About this blog

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Wales, United Kingdom
In autumn 2010, my husband Ian and I both quit our jobs, sold our house and left the flatlands of the east for the mountains of Wales. Our goal is to create a more self-sufficient lifestyle in a place we actually like living. Whilst Ian will continue to earn some money as a freelancer, my part of the project is to reduce how much we spend by growing and making as much of what we need as possible. The purpose of this blog is to keep friends updated with how the grand project is progressing, but all are welcome here. If you're not a friend already, well perhaps you might become one.

Monday, 14 September 2015

A few updates

I'm not doing very well with regular blog posts this year, so here's a bit of a catch up on some things I've left hanging.

Solar panels
The big project. When I last wrote about these, I was waiting for sunshine to see how they'd do.

Well, they work, but they don't put a huge amount of heat into the tank. I found this very demoralising at first, but Ian pointed out that it takes quite a few hours to put a significant amount of heat into that tank with fire, so I should feel too bad about modest performance from a couple of old radiators. There are one or two more things I could do that might improve performance. In the meantime, we've had warm-ish water out of the taps this summer, instead of cold, in spite of weather that barely qualifies for the name, summer.

Shower
It turned out that we really do want a different temperature in the kitchen than the shower, so we were forever turning the valve up or down, and trying to remember where we'd left it. Also, the temperature at the shower head wasn't entirely determined by the valve in the cupboard across the hallway; whether or not the underfloor heating was on made quite a big difference to how much heat was lost between the two. Added to that, the valve started to get sticky. I think maybe these valves shouldn't be treated this way. We needed an upgrade. One new thermostatic mixer valve was purchased, plus a connector or two, and plumbed in.

We now have one temperature for the shower and a slightly higher temperature for the hot taps. Perfect.

Wine yeast
At about three months old, the blackberry wine made with bread yeast was still pretty sweet, but pleasant and quite drinkable. That made with wine yeast, in contrast, was horrible. It was really rough, exactly like every home-brewed gutrot you've ever tipped into a potted plant when your enthusiastic home-brewing friend isn't looking.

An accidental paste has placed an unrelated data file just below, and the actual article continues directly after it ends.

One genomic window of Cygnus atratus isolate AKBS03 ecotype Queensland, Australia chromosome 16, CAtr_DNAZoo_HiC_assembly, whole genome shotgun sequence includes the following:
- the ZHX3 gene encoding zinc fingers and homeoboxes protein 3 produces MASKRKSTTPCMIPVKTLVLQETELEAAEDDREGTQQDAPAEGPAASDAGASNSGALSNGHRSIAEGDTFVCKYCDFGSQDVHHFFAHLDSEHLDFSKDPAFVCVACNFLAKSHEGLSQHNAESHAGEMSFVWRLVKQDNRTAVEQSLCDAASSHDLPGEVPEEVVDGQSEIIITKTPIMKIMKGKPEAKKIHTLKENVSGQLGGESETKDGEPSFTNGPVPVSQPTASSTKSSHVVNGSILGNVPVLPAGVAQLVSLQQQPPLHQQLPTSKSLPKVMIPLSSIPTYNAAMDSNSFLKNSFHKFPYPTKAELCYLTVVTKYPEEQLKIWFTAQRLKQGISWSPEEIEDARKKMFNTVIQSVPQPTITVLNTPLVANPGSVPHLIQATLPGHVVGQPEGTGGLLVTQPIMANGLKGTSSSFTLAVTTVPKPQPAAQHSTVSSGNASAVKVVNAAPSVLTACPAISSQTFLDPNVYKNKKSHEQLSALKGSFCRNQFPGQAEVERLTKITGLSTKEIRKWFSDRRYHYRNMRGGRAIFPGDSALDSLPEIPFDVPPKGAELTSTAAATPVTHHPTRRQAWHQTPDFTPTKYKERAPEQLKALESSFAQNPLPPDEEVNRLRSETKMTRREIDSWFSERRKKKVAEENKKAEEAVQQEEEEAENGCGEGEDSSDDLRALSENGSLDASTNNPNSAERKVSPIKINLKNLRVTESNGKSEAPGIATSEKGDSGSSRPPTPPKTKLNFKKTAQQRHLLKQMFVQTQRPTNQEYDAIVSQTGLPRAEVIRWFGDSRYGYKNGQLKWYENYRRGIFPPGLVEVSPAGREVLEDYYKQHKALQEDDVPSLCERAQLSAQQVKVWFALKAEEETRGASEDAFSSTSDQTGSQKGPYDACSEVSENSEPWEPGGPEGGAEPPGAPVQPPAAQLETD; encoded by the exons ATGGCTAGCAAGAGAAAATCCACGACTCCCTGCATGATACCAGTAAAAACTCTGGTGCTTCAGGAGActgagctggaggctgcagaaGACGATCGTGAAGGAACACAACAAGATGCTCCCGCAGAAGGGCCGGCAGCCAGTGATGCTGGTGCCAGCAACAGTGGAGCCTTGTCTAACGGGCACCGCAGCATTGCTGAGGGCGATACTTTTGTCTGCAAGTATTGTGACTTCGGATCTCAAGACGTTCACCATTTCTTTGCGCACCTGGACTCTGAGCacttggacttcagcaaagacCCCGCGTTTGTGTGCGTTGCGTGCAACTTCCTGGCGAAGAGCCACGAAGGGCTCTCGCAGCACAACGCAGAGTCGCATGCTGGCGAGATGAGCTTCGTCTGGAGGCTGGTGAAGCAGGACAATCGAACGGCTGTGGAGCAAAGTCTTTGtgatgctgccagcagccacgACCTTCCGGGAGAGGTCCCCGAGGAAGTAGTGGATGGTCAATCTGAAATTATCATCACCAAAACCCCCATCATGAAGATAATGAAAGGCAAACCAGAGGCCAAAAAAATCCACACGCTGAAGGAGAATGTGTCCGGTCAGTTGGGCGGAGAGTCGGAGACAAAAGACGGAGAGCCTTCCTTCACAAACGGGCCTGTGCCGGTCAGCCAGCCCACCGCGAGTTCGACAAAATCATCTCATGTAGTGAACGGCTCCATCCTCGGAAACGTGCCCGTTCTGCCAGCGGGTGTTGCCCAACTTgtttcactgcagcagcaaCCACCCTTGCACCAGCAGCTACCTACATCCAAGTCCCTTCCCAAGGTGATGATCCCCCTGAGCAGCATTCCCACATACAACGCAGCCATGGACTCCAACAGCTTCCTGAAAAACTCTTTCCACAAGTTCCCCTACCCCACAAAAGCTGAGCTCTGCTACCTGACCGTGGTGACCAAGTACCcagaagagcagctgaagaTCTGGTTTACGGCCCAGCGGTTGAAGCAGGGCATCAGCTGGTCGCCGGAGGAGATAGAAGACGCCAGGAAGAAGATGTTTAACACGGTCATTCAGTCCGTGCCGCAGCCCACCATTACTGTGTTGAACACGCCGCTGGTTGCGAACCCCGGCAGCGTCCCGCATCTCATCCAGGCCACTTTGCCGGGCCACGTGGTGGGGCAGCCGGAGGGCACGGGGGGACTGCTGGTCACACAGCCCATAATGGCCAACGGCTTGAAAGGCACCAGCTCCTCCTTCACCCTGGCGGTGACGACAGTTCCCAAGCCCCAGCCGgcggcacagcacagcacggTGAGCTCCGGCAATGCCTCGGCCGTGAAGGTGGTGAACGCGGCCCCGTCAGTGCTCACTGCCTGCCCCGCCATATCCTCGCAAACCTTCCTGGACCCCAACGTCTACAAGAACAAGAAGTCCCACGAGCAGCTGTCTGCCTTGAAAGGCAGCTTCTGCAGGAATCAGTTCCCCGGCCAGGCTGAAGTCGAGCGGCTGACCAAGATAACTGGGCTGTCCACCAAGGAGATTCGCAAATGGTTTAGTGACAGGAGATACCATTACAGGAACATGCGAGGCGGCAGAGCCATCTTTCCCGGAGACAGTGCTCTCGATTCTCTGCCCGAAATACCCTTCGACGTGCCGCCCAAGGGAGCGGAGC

Well, they look pretty similar
Now, at one year old, the bread yeast wine is no longer sweet at all, though still quite fizzy (correctable with a vacuum pump), and has quite a decent flavour. The wine yeast wine is surprisingly a little sweeter. It has mellowed and completely lost the rough edge, and has a more complex flavour than the bread yeast wine. In conclusion, then, both are fine for older wines, though wine yeast is better, but bread yeast is far superior for a very young wine, if you're happy to drink it fairly sweet. Before you decide that bread yeast is all you need, though, I also used it for my other wines. The dandelion wine was very good, but the oak leaf, beech leaf, and blackcurrant wines are still fermenting now, and still very sweet. It seems that bread yeast doesn't stand up well to tannin.

Vinegar
My too-sweet beech leaf wine remains resolutely sweet. I chuck in a bit of yeast or some more vinegar from time to time, but nothing doing. I think I may have discovered the solution to the antibiotic time-bomb, as this stuff kills everything I throw at it. It's a new multi-purpose sterilising solution.

Pickled mushrooms
These are very nice.

Perhaps a little stronger on the vinegar than I'd ideally like, but that has to be good for storage. It feels odd to be eating preserved mushrooms right in the middle of mushroom season, but I had to try a few, and yep, they're good.

Willow bench
Is mostly still alive. Many of the thinnest pieces died, but most of the thicker, more structural pieces have survived, and are putting out thin shoots of their own to replace the ones that died.

It's still not strong enough to sit on, but I'm sure it will be in time.

Crocosmia
In our first February here, when I was carrying out a serious assault on the garden to get it ready for my first year of planting, I moved some crocosmia from a flower bed to a steep bit of hillside. It was hard work. While not yet the dazzling display of colour that I have seen from these plants, they're getting established nicely and give a good show of orange flowers scattered across the hillside.

A smattering of crocosmia
In the background you just about be able to see the willow fence alongside the terrace. That's doing quite well, with almost no losses, and may yet provide valuable support if the terrace does start to break down.

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